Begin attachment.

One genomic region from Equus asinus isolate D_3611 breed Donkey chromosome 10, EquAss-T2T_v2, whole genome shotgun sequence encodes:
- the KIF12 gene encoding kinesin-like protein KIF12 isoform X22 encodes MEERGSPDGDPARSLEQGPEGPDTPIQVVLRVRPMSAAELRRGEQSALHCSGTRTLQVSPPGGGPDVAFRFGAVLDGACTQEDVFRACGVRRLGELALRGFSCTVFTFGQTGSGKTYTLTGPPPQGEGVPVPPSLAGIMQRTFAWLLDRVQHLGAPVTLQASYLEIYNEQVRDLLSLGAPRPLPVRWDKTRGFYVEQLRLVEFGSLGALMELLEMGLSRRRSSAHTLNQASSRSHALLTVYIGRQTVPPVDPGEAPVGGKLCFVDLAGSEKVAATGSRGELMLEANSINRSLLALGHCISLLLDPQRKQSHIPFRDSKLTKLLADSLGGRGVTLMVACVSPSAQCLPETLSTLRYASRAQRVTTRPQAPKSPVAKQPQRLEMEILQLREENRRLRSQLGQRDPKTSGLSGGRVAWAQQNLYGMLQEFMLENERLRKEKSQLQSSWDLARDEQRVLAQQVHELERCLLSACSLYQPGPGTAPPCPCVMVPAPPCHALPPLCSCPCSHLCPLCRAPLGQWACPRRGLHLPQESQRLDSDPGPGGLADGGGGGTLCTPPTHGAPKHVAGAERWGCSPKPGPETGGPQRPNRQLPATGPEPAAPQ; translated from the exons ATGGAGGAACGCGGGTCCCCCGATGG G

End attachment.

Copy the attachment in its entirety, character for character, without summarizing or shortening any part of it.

One genomic region from Equus asinus isolate D_3611 breed Donkey chromosome 10, EquAss-T2T_v2, whole genome shotgun sequence encodes:
- the KIF12 gene encoding kinesin-like protein KIF12 isoform X22 encodes MEERGSPDGDPARSLEQGPEGPDTPIQVVLRVRPMSAAELRRGEQSALHCSGTRTLQVSPPGGGPDVAFRFGAVLDGACTQEDVFRACGVRRLGELALRGFSCTVFTFGQTGSGKTYTLTGPPPQGEGVPVPPSLAGIMQRTFAWLLDRVQHLGAPVTLQASYLEIYNEQVRDLLSLGAPRPLPVRWDKTRGFYVEQLRLVEFGSLGALMELLEMGLSRRRSSAHTLNQASSRSHALLTVYIGRQTVPPVDPGEAPVGGKLCFVDLAGSEKVAATGSRGELMLEANSINRSLLALGHCISLLLDPQRKQSHIPFRDSKLTKLLADSLGGRGVTLMVACVSPSAQCLPETLSTLRYASRAQRVTTRPQAPKSPVAKQPQRLEMEILQLREENRRLRSQLGQRDPKTSGLSGGRVAWAQQNLYGMLQEFMLENERLRKEKSQLQSSWDLARDEQRVLAQQVHELERCLLSACSLYQPGPGTAPPCPCVMVPAPPCHALPPLCSCPCSHLCPLCRAPLGQWACPRRGLHLPQESQRLDSDPGPGGLADGGGGGTLCTPPTHGAPKHVAGAERWGCSPKPGPETGGPQRPNRQLPATGPEPAAPQ; translated from the exons ATGGAGGAACGCGGGTCCCCCGATGG G